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A Voluntary Declaration of Paternity in California

By September 10, 2010May 9th, 2016No Comments3 min read

Mutually choosing to have and co-parent a child as an unmarried couple is a choice many people are happily making.  However, even is cases where a couple agrees to co-parent, paternity may play an important role in ensuring that the actual goal of co-parenting is achieved with ease, respect, and success. Failure to establish paternity could result in a father being denied a right to custody or visitation; or, in the alternative, deny a mother the right to receive child support.

Under California law when both unmarried parents sign a “Voluntary Declaration of Paternity” they are declaring that they are the legal parents of the child.  Once a “Voluntary Declaration of Paternity” is signed each parent has an equal responsibility to support the child and an equal right to custody of the child.  A declaration of paternity not only ensures for each parent rights to custody, visitation, and support, but it also protects the rights of the child to obtain benefits through the father including social security, military, or survivors benefits.  However,  a “Voluntary Declaration of Paternity” may be difficult or impossible to reverse, so it is important that it not be signed if there is a dispute over paternity.

The Paternity Lawsuit

If the parents of a child born outside of marriage do not sign a “Voluntary Declaration of Paternity,” or if parentage is in dispute, the parent who wants a confirmation of identity can file a court action. Ultimately, the court can order that all parties – parents and child – submit to a DNA blood test to resolve the issue.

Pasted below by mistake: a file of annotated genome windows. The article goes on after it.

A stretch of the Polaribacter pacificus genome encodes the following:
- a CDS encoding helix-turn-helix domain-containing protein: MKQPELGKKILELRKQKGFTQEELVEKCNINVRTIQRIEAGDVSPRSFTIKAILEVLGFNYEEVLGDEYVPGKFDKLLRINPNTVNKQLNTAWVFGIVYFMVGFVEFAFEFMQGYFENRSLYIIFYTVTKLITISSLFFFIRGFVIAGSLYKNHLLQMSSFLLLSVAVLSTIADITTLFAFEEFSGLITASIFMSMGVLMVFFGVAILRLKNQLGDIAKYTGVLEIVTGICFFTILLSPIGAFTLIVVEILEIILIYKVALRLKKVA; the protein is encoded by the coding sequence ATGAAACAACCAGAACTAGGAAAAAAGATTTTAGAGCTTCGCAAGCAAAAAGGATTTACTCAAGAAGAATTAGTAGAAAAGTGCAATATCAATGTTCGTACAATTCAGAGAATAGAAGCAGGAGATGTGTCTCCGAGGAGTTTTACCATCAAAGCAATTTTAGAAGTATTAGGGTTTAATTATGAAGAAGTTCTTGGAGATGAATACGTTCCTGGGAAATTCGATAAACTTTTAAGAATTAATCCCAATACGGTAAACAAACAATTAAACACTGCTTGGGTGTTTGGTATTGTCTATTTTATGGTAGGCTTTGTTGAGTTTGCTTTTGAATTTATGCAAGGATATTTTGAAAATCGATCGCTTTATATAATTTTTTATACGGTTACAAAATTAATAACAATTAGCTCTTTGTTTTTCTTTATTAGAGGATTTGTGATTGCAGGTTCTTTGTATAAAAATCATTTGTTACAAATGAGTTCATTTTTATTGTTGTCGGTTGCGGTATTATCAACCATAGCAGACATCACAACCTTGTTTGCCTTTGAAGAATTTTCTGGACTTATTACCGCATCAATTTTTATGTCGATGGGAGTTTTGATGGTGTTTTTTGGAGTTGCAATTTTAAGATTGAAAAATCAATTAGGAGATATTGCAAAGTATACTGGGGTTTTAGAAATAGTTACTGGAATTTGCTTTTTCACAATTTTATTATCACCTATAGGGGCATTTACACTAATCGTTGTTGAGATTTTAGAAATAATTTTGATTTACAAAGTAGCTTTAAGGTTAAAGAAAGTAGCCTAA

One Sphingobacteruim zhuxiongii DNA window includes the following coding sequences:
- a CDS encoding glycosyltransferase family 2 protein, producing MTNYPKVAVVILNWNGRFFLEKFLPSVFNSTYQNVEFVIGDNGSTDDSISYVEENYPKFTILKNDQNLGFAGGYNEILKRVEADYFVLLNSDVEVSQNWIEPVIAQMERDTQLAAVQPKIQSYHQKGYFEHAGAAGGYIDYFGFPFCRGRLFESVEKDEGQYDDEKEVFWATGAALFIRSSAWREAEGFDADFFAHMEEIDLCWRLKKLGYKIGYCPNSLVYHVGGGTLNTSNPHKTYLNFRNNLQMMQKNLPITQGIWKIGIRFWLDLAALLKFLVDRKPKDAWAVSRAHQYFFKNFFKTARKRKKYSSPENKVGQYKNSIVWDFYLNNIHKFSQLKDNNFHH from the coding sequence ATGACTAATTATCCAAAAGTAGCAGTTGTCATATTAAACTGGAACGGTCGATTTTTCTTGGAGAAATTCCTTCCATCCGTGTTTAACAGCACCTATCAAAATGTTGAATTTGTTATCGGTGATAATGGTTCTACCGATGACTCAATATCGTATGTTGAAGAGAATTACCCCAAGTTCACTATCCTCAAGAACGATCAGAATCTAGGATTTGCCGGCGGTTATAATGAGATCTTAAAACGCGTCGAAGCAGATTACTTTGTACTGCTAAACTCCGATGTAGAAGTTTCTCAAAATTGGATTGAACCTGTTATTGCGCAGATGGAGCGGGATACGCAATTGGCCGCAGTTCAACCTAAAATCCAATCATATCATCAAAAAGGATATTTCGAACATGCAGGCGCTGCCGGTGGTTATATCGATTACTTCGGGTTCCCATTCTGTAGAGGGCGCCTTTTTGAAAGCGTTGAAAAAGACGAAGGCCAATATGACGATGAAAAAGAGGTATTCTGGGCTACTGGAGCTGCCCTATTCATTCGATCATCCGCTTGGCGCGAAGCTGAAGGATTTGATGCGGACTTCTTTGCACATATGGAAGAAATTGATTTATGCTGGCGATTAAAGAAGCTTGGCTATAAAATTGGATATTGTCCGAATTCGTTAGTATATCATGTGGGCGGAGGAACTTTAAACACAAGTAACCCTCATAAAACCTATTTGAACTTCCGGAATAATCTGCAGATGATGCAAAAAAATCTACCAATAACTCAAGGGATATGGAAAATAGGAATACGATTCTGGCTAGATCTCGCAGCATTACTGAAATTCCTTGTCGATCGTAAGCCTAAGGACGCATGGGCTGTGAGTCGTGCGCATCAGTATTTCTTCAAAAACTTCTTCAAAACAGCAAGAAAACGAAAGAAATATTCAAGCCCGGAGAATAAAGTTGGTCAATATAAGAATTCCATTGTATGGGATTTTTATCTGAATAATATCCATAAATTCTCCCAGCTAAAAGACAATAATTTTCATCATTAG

The Complexity of Paternity Cases in California

The Case of Tate v. Wilburn

The California case of Tate v. Wilburn is interesting because it illustrates the far reaching effects of failing to follow certain procedures when challenging a claim of paternity.  In the Tate v. Wilburn case, the California Court of Appeal upheld a decision that ordered a homeless man to pay child support from his inheritance. In the Tate case, Hari Wilburn was named as the father of Cathy Tate’s daughter, Alexis, in a court proceeding during which Wilburn was ordered to pay child support.   Seventeen years later, Cathy Tate asked the Court to take money that Hari Wilburn was going to receive through an inheritance to pay the court ordered child support.  The court granted Cathy Tate’s request despite the fact that DNA test excluded Hari Wilburn as being Alexis’ father and had never established a father child relationship.   The court held that under California Family Code 7551, Wilburn waited too long to challenge the court’s finding of paternity.

Clearly, the facts of the Tate case are unique.  However, the facts of any paternity case where the parents fail to sign a “Voluntary Declaration of Paternity” can be just as unique and complicated.  It is important to know what your rights are even when both parents of a child are in full agreement about co-parenting outside of marriage.  Also, if you are a parent who wants to establish paternity there are complex steps that need to be undertaken. The experienced family law attorneys at Minella Law Group can help you understand your rights and ensure that you and your child are protected legally and financially.  Please call us at (619) 289-7948 for a consultation.